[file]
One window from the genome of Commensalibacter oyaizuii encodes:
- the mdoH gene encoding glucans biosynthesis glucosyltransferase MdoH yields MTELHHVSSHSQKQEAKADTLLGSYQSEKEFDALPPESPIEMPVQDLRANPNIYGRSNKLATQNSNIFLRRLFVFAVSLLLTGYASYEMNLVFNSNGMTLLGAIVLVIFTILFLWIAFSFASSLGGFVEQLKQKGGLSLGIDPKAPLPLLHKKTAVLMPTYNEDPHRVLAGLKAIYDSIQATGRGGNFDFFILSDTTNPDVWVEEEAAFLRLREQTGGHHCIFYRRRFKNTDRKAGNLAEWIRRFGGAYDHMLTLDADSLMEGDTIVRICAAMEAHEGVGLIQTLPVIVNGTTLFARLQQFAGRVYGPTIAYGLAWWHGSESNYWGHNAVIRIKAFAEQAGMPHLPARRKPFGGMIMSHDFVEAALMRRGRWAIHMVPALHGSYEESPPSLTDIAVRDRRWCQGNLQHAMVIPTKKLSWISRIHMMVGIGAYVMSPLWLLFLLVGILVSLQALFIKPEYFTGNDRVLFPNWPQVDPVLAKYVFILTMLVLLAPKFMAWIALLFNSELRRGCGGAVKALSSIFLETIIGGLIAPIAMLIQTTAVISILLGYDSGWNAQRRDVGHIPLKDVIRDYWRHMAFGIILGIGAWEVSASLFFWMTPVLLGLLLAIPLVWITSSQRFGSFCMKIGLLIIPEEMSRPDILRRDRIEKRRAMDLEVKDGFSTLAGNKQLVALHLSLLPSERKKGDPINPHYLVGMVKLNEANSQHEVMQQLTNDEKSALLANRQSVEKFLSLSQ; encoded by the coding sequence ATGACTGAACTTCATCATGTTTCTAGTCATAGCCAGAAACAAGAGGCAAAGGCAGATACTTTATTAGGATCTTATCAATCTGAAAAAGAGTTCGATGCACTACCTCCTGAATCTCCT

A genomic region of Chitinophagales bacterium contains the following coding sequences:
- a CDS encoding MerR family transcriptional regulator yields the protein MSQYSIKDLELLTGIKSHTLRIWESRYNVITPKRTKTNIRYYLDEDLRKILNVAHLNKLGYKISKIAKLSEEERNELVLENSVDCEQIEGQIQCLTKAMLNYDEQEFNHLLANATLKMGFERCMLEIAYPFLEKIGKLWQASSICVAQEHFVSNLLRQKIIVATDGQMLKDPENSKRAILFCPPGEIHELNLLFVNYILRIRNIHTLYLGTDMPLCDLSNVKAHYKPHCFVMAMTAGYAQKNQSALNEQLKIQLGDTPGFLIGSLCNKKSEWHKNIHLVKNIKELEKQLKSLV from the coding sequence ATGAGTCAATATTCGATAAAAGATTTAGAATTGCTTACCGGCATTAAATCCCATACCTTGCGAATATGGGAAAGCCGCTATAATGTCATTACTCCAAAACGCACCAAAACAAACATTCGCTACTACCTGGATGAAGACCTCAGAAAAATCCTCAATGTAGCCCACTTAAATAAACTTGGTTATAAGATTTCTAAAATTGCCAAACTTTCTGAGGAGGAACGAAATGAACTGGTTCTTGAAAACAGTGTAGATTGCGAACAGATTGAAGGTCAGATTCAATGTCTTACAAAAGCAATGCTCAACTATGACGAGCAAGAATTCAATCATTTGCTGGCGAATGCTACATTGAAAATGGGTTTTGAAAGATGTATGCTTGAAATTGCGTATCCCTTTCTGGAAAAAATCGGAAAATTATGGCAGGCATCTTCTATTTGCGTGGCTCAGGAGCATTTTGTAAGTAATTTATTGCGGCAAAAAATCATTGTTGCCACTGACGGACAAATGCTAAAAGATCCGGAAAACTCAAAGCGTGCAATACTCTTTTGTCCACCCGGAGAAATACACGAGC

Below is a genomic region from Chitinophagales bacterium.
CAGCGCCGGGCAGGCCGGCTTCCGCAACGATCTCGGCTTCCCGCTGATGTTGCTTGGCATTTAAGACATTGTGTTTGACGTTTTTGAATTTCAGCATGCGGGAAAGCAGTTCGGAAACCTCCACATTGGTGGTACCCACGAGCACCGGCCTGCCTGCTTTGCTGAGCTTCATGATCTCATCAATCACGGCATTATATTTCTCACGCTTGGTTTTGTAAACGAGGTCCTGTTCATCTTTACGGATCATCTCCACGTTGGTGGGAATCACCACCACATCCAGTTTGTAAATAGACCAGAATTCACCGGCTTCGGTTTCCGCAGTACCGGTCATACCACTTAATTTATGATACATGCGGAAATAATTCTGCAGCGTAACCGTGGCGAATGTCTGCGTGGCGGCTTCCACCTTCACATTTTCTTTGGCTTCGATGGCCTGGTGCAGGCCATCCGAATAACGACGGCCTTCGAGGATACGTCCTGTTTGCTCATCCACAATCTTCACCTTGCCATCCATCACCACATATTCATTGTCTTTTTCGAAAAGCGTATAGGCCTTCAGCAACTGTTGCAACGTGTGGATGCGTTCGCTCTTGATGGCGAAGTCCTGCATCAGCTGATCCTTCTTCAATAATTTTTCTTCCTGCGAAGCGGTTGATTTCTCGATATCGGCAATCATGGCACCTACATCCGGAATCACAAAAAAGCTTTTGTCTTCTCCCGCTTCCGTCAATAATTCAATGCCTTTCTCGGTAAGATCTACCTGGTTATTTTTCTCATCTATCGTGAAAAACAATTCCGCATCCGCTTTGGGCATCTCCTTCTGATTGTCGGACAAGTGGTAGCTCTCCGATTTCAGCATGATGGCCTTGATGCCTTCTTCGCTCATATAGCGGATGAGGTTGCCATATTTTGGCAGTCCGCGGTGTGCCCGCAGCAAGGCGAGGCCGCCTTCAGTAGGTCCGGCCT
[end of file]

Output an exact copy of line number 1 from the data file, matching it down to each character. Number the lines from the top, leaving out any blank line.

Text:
One window from the genome of Commensalibacter oyaizuii encodes: